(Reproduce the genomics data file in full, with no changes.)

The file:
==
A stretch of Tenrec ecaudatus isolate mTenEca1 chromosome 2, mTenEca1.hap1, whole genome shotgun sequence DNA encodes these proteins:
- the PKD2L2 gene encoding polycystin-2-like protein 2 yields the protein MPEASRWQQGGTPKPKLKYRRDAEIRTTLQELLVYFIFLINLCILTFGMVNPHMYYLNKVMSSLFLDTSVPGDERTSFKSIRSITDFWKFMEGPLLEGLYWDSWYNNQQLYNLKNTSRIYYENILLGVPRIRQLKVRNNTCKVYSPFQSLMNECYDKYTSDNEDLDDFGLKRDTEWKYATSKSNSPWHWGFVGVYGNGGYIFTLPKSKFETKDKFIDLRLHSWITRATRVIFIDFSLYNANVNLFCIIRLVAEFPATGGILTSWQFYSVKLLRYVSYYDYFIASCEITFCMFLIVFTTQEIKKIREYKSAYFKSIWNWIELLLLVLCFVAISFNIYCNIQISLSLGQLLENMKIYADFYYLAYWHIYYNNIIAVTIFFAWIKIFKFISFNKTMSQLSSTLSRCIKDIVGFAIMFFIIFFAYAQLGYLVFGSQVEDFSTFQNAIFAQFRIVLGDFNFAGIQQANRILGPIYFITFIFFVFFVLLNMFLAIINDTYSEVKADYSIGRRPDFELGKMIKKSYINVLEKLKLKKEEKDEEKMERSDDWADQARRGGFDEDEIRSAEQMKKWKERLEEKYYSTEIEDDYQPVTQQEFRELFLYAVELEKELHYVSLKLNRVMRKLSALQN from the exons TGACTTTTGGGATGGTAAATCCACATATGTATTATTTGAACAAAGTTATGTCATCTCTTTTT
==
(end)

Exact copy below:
A stretch of Tenrec ecaudatus isolate mTenEca1 chromosome 2, mTenEca1.hap1, whole genome shotgun sequence DNA encodes these proteins:
- the PKD2L2 gene encoding polycystin-2-like protein 2 yields the protein MPEASRWQQGGTPKPKLKYRRDAEIRTTLQELLVYFIFLINLCILTFGMVNPHMYYLNKVMSSLFLDTSVPGDERTSFKSIRSITDFWKFMEGPLLEGLYWDSWYNNQQLYNLKNTSRIYYENILLGVPRIRQLKVRNNTCKVYSPFQSLMNECYDKYTSDNEDLDDFGLKRDTEWKYATSKSNSPWHWGFVGVYGNGGYIFTLPKSKFETKDKFIDLRLHSWITRATRVIFIDFSLYNANVNLFCIIRLVAEFPATGGILTSWQFYSVKLLRYVSYYDYFIASCEITFCMFLIVFTTQEIKKIREYKSAYFKSIWNWIELLLLVLCFVAISFNIYCNIQISLSLGQLLENMKIYADFYYLAYWHIYYNNIIAVTIFFAWIKIFKFISFNKTMSQLSSTLSRCIKDIVGFAIMFFIIFFAYAQLGYLVFGSQVEDFSTFQNAIFAQFRIVLGDFNFAGIQQANRILGPIYFITFIFFVFFVLLNMFLAIINDTYSEVKADYSIGRRPDFELGKMIKKSYINVLEKLKLKKEEKDEEKMERSDDWADQARRGGFDEDEIRSAEQMKKWKERLEEKYYSTEIEDDYQPVTQQEFRELFLYAVELEKELHYVSLKLNRVMRKLSALQN from the exons TGACTTTTGGGATGGTAAATCCACATATGTATTATTTGAACAAAGTTATGTCATCTCTTTTT